Is DiskSurveyor "Year 2000 (Y2K) Compliant?"
Yes. The only date/time calls it makes are getting the files' and
folders' Modified Date info. However, in the older DiskSurveyor 1.x
versions, when you saved a DiskSummary file, you can see in each item in
the list that the date was abbreviated YYMMDD. (April 7 1999 was represented
as 990407, January 1 2000 as 000101). DiskSurveyor 2.0 now saves the
dates as YYYYMMDD and can read any DiskSummary files written by any of
the older versions. If you load an old DiskSummary file back in,
DiskSurveyor assumes any year >= 84 (the year the Mac was introduced)
is in the 20th centry and any value < 84 is in the 21st. So, in
2084, it might start getting confused... that is, if anyone still has
any files older than 100 years on their disk. :-)
How come there are no scroll bars in DiskSurveyor? I don't see all my files.
If you're still using DiskSurveyor 1.x, the window that you see
should represent 100% of the allocated space on the disk or folder you
are scanning. (If a folder contains files and folders that take up half
the disk, it is displayed as half of the window.) DiskSurveyor 2.0 now
lets you resize and move the scanning window around the desktop.
(Position and size will be remembered next time DiskSurveyor is
Sometimes not every folder or files produces a bar thick enough to write
its name on. And if the files are really small (compared to the disk or
folder you are scanning), they show up as a single line. If you place
the cursor on the bar representing the folder or file, it should display
the file or folder name in the status bar at the top. (It will also
show the percentage of the disk used by that file or folder if it's
at least 1 percent of the disk.)
Remember, DiskSurveyor was created to identify the large file and folders,
and not necessarily to show every small file.
How come DiskSurveyor is only displaying part of my disk?
One possible cause could be if you are using any of the automatic
(driver-level) compression programs like DiskDoubler, SpaceSaver or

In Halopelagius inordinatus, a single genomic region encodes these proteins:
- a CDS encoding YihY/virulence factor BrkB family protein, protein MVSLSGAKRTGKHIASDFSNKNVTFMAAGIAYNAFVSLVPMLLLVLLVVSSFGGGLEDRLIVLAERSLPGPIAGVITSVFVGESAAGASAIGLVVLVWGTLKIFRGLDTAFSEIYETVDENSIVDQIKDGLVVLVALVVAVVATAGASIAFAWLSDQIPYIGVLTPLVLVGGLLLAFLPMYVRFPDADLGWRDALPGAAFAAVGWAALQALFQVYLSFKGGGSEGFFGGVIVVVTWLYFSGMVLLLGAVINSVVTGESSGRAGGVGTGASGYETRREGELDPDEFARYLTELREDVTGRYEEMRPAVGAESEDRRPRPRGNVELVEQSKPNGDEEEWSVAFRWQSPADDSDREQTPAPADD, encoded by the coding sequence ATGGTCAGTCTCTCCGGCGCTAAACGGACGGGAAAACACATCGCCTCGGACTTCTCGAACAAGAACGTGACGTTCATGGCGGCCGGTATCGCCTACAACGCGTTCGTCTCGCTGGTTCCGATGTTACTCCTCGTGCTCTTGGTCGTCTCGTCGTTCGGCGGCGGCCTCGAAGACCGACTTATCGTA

Stacker, etc... Apparently, they 'lie' to the Operating System about how
big a file is (they tell it the original size, not the compressed size),
and in this case you can appear to have more space used by files than the
disk thinks it has... which causes DiskSurveyor to not display the 'extra'
...and how about this CDROM?
I have come across some CDROMs (mostly multi-platform) that have an
incorrect value for the volume's total allocated bytes.
When DiskSurveyor scans a volume, it gets the total allocated
blocks that the volume thinks it has... that way it can display the
files and folders as it finds them (as the correct percentage of the disk).
(That's also why it can't display them as it scans a folder... it doesn't
know the total number of bytes used by all the files in the folder until it
scans through them... kind of a Catch-22... There's no Toolbox call to tell
you how many bytes are allocated in a folder.)
This problem was corrected in
At the end of scanning the volume, DiskSurveyor compares the total
number of bytes read with the value that the volume reported, and if they
disagree, it adjusts the page so the higher number is 100% of the window,
and brings up a warning dialog that the totals disagree. (There is a
preference to disable this warning, since those using driver-level
compression programs would be constantly warned.)
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